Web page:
The Department of Energy & Climate Change (Decc) has issued a research tender to try and work out how big a role demand-side response (DSR) can play in the UK energy market.
The department wants robust estimates of how much back-up power generation currently exists in the UK, DSR technology types, response times and costs.
The contract for the work is split into two phases: an initial qualitative and quantitative research piece; and a second project exploring the future potential of DSR over the longer term, how it can reliably participate in the capacity market, technology costs, the variables that may come into play and their likely impact on price curves.
Decc will pay up to £40K for phase I and up to £60K for phase II. Both pieces of work will feed into the development of the capacity market auctions and will shape how demand-side technologies can play a role in delivering security of supply.
While the first capacity market auction took place before Christmas, the department faced some criticism for the focusing on generation. Although around 1 GW of DSR was pre-qualified for the auction, only 174MW (less than 1% of the total capacity secured in the so-called T-4 auction) worth of contracts was allocated to DSR at the clearing price of £19.40/kW. Most of the remaining DSR players dropped out at between £25/kW and £35/kW.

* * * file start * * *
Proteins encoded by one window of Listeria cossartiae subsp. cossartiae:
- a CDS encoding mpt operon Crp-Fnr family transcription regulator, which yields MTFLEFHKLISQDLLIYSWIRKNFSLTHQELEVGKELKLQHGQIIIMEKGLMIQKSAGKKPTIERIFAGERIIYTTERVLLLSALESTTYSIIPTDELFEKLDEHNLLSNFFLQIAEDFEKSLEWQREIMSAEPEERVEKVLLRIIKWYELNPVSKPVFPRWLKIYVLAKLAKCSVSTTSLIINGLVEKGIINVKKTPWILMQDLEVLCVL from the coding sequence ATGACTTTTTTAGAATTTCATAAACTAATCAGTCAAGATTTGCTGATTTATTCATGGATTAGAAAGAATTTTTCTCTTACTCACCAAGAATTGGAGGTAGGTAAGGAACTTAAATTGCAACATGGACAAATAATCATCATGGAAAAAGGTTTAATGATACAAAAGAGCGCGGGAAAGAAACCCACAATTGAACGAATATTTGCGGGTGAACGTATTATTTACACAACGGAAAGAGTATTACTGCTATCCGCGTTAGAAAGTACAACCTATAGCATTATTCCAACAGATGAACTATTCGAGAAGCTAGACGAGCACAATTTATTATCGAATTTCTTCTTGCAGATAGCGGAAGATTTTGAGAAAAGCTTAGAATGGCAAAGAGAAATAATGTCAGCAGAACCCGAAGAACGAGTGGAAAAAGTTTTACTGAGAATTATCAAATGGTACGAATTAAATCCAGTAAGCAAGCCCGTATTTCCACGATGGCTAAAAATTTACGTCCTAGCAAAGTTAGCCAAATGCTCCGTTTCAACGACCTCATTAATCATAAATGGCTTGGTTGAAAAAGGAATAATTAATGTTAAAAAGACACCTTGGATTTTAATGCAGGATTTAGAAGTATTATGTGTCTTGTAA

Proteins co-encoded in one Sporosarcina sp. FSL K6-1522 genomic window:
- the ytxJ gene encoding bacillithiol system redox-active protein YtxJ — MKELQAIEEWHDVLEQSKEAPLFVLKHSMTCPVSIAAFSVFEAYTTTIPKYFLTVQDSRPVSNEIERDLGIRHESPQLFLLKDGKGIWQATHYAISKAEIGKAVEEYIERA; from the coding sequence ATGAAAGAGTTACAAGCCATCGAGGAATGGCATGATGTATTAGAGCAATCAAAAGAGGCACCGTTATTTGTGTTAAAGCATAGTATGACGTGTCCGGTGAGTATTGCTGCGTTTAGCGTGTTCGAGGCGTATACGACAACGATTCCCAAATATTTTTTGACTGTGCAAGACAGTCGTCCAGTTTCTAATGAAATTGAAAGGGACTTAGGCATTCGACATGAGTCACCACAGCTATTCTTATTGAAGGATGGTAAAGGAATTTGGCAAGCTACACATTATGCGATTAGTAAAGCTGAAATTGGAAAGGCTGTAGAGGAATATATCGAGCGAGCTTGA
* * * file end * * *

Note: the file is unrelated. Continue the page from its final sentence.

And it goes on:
The Energy & Climate Change Select Committee, in particular chair Tim Yeo, has repeatedly questioned the wisdom of overlooking the potential for demand-side response within the Electricity Market Reform (EMR) policy mix, given that the first capacity auction has largely rewarded existing plant.
Meanwhile, the Lords Science & Technology Committee has heard evidence that there is no reliable estimate of the UK’s total back-up power generation. Back-up generation could play a key role in demand side response, and while an estimate of 20GW has been cited in evidence submitted to the resilience inquiry, that figure was seen as out of date and unreliable.
Decc though, has insisted that DSR remains firmly in its plans and the tender for robust research upon which to make provision is evidence that it is looking beyond generation to help deliver security of supply.
The Analysis of current and future provision of Demand Side Response in Great Britain tender closes next week (11 February) and the work must be complete within four months. It will feed into the review of the EMR levers that Decc and its delivery bodies will undertake this summer.